The Turkish lira recovered on Wednesday after the central bank reassured the market that monetary tightening would continue until inflation improves, but experts said on Wednesday that pressure on the lira will remain amid the prospect of a rate hike in the United States.
The currency hit record lows on Tuesday due to an emerging market sell-off and domestic political tensions. Turkish Central Bank Governor Erdem Başçı said on Wednesday the bank would keep its monetary policy tight until there was a clear improvement in the inflation outlook. One US dollar traded slightly above 2.35 against the lira on Wednesday, down from Tuesday’s record low of 2.41.
The central bank sets interest rates monthly, but is able to tweak the average cost of funding for banks through daily repo auctions, and foreign-exchange auctions can help impact the exchange rate. The average cost of funding rose to 8.85 percent on Tuesday from 8.79 percent on Monday, owing to daily tightening from the central bank. But analysts warned that the central bank’s pledge on Tuesday to meet some of the foreign exchange needs of state energy importers may not be effective in the medium term.
“[If] deterioration in global risk appetite continues and leaves the lira exposed to further depreciation, this action will be rather ineffective,” a note from Finansbank said. It added that the bank was expected to raise the amounts of daily forex sales and push up overnight interbank rates to defend the currency. The lira stood at 2.369 against the dollar at 1006 GMT, having touched 2.414 on Tuesday, its weakest ever in an emerging market slide spurred by a collapsing ruble with domestic political tensions amplifying the impact on the lira.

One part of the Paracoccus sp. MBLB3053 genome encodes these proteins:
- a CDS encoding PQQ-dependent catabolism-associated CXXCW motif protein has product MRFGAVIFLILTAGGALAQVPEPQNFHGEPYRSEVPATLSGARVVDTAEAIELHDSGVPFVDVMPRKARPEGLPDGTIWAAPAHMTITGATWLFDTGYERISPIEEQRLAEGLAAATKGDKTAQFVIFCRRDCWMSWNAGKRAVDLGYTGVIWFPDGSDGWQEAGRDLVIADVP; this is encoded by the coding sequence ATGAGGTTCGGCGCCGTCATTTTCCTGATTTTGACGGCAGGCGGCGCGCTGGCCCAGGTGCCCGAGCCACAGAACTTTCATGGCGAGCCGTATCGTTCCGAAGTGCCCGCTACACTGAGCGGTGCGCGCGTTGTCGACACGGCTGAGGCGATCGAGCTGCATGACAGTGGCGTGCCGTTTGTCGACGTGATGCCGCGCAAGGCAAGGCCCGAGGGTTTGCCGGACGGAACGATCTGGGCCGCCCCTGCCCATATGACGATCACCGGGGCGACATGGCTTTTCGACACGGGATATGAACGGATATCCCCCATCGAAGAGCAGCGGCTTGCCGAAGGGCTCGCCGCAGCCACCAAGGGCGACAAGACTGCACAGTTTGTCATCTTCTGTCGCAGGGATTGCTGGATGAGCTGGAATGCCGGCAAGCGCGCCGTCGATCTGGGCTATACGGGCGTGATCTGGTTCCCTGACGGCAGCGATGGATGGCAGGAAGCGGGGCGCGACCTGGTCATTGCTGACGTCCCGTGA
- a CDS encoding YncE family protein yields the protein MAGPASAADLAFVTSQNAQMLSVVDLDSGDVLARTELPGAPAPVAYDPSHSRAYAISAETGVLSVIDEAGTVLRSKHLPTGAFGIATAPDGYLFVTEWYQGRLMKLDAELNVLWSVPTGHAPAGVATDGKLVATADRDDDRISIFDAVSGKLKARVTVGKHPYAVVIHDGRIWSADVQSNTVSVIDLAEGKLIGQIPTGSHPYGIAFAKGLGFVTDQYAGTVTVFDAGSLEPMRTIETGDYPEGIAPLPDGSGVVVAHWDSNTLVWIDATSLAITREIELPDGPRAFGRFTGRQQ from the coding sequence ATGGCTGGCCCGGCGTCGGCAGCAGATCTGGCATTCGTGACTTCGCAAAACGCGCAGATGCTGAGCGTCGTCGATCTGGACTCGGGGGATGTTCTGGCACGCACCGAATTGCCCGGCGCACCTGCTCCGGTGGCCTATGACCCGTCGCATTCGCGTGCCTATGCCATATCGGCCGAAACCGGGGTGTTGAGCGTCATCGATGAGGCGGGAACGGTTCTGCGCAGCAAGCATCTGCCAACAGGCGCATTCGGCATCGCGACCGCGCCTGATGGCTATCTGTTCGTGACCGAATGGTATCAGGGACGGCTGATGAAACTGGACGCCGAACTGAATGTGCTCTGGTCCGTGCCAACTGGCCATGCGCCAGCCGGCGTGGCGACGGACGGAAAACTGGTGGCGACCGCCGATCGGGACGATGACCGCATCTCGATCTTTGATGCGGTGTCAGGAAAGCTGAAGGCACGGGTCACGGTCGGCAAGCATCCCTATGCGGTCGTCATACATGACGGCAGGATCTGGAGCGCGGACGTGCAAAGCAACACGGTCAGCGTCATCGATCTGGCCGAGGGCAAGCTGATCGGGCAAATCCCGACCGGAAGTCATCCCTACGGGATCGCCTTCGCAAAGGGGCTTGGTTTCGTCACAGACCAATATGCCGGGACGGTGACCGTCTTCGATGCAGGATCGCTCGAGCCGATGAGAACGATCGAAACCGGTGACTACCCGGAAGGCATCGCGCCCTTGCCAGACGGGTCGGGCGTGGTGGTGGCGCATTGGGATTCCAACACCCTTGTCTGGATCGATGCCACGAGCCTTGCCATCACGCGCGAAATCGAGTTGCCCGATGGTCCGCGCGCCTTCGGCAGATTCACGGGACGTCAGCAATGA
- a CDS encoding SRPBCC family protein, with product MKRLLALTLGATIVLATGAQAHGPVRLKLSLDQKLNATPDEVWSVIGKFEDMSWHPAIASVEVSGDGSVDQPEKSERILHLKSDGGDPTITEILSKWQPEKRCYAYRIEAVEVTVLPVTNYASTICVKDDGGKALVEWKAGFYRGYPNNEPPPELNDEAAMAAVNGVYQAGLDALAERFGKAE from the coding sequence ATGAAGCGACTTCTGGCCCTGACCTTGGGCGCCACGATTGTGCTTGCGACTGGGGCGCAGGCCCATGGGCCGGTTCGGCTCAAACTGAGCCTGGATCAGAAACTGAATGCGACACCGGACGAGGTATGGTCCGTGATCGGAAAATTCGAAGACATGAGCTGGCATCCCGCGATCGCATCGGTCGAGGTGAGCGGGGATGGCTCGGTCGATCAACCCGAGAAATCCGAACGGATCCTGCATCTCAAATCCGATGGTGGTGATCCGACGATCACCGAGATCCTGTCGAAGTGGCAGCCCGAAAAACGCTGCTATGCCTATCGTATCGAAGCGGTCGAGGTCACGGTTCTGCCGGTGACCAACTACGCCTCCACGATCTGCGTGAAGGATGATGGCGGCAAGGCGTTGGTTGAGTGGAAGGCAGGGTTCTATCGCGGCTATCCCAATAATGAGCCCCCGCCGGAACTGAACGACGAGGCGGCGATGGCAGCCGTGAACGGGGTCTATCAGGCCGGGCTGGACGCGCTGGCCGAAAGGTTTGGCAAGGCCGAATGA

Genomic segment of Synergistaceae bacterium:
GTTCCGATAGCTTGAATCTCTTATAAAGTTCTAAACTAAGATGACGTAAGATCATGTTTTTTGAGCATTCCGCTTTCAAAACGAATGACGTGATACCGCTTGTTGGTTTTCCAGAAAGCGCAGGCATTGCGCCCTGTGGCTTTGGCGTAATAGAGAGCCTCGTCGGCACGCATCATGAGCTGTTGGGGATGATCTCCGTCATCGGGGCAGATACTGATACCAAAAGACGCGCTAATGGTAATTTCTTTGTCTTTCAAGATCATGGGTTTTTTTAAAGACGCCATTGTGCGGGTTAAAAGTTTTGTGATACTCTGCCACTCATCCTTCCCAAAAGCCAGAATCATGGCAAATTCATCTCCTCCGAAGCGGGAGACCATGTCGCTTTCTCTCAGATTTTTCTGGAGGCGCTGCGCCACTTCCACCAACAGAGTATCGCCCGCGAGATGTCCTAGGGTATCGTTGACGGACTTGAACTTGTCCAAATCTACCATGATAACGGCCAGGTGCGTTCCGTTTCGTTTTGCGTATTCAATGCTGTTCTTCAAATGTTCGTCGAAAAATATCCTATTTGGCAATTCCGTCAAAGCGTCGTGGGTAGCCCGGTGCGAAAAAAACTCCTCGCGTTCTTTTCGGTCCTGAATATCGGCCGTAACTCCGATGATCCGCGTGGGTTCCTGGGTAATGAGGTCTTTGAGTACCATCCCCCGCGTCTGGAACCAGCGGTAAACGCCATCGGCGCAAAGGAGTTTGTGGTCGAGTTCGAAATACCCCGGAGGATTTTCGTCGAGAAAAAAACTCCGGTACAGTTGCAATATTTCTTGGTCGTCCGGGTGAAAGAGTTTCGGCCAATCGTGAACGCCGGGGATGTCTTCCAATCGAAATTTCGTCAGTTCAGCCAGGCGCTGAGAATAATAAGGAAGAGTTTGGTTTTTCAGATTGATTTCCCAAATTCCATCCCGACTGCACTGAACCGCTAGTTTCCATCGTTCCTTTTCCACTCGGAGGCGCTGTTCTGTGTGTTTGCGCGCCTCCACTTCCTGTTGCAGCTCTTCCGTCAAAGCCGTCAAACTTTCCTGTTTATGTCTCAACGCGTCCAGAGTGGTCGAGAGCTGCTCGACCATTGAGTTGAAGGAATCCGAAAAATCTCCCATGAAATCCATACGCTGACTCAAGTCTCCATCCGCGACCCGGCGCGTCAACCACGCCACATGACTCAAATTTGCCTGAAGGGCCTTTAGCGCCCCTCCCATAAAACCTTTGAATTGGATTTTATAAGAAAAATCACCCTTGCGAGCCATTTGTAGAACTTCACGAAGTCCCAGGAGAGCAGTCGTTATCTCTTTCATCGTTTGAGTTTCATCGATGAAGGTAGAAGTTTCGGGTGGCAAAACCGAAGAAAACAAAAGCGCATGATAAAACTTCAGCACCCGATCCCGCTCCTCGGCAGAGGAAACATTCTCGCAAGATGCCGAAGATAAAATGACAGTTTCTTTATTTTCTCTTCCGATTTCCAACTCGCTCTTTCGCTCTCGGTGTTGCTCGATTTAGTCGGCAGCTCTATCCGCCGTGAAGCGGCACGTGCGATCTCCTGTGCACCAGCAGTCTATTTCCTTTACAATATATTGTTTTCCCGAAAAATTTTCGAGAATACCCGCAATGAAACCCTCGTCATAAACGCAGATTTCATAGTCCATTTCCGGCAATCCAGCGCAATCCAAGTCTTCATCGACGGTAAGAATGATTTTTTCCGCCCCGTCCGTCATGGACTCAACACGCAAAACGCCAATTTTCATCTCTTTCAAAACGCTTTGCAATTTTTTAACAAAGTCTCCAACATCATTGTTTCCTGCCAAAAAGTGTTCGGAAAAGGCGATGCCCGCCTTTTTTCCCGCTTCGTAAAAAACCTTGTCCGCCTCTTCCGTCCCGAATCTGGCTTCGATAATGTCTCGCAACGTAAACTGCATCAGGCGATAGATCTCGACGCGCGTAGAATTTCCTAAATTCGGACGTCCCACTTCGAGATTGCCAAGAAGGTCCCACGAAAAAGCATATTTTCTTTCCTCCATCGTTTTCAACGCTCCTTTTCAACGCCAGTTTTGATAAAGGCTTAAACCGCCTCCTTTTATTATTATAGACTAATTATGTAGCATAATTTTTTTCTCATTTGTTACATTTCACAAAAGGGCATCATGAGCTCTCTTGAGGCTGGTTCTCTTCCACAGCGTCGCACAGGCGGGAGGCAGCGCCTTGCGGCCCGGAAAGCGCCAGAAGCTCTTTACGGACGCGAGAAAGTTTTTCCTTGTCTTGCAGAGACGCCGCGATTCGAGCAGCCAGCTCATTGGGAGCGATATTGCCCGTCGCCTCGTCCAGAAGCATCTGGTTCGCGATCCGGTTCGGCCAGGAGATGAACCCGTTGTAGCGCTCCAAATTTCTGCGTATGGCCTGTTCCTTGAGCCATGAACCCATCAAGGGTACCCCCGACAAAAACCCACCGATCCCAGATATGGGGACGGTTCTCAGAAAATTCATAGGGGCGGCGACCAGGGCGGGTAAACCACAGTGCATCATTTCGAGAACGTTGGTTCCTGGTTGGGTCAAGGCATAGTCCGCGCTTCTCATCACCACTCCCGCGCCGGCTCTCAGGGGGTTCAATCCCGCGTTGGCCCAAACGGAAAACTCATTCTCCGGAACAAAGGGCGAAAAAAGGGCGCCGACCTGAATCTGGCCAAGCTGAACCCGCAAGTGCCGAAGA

Investor sentiment towards Turkey soured this week after Sunday’s arrests of media executives from outlets critical of the government. President Recep Tayyip Erdoğan on Monday rejected EU criticism over the arrests and signaled that more raids could come.
Turkey’s main stock index was almost flat at 79,200 points, outperforming the emerging market index, which fell 0.19 percent. The 10-year benchmark bond yield inched up to 8.77 percent from 8.76 percent at Tuesday’s close. Markets eyed the US Federal Reserve’s last policy meeting of the year with expectations that the rate-setting committee of the world’s biggest economy would drop a commitment to keeping rates low for a “considerable period” and possibly raise the interest rate by mid-2015. A hike in US interest rates would attract funds from emerging markets with a promise of a higher return than before and lower risk — making it more expensive for Turkey to fund its large current account deficit (CAD).